Factor 7: Care/support
Provision of protection for victims of child sexual abuse has a high rate (76.7%) of encouraging victims to report incidence of abuse. Doing everything within their power as opinion leaders to access justice for victims of child sexual abuse is a primary means of sounding warning to perpetrators and providing significant care and support for victims.
Factor 8: Community attitude
When the community refrains from blaming victims as cause of their own sexual abuse, it contributes to the fight against child sexual abuse. Such an attitude has 74.5% potential success.
If the community develops a positive attitude of reporting all abuse cases to the appropriate authorities, there is a 70% probability of success in managing child sexual abuse.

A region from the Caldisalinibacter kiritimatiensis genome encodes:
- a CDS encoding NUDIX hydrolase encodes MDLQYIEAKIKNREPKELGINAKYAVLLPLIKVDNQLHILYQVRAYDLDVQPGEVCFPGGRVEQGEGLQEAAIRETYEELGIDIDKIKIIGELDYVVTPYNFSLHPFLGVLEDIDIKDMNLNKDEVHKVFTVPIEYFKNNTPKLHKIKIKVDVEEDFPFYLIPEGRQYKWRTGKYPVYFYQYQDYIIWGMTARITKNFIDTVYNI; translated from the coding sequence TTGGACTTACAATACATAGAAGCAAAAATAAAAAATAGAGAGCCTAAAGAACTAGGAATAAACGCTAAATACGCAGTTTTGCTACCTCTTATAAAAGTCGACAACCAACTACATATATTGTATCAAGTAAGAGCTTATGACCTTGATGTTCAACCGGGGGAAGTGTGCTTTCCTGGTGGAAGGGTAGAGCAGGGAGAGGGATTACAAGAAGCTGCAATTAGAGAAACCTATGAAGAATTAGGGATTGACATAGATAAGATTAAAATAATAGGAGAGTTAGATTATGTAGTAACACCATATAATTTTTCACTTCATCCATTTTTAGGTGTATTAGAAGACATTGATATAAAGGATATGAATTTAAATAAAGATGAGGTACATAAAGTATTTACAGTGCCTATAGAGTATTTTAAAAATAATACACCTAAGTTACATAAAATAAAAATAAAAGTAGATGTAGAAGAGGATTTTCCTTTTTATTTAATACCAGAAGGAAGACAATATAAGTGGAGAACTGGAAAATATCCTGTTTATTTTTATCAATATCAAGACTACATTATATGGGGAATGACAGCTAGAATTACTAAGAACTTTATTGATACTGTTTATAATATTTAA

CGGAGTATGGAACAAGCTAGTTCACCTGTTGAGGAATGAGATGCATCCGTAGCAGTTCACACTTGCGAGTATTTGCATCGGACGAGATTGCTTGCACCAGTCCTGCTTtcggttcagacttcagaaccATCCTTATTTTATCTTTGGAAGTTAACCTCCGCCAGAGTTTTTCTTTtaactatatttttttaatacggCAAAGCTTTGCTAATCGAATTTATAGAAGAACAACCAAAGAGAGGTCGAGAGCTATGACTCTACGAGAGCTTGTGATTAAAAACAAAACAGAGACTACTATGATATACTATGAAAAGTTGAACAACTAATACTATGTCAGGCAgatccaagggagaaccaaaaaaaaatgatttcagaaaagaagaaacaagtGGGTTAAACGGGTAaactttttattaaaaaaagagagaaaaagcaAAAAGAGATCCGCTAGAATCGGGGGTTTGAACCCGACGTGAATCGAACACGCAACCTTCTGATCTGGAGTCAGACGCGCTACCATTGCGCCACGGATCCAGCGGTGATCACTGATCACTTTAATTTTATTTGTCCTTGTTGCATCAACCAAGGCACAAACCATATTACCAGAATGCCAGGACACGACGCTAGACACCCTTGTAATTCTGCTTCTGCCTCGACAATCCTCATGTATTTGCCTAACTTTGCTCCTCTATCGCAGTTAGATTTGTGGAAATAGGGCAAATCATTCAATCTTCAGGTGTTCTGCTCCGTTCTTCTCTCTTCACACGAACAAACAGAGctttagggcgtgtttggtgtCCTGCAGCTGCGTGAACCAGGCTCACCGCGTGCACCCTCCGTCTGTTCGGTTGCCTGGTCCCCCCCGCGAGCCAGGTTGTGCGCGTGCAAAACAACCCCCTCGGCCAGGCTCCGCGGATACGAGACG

The findings have shown that factors such as victim’s secret relation with offenders, offenders providing victim’s unmet needs, offenders use of threat, children living with step parent or single parent, children 13 years or younger, children from low socio-economic background are more susceptible to sexual abuse. The findings of the current study are consistent with other similar studies (De Bellis et al., 2011; Sweet and Welles, 2012; Lambert and Andipatin, 2014; Pasura et al., 2014). These studies also found the identified variable as factors affecting child sexual abuse. The finding and the previous research suggest that the communities can reduce incidence of child sexual abuse if much emphasis is placed in protecting children from low-economic background, very young children and children with single or step parents.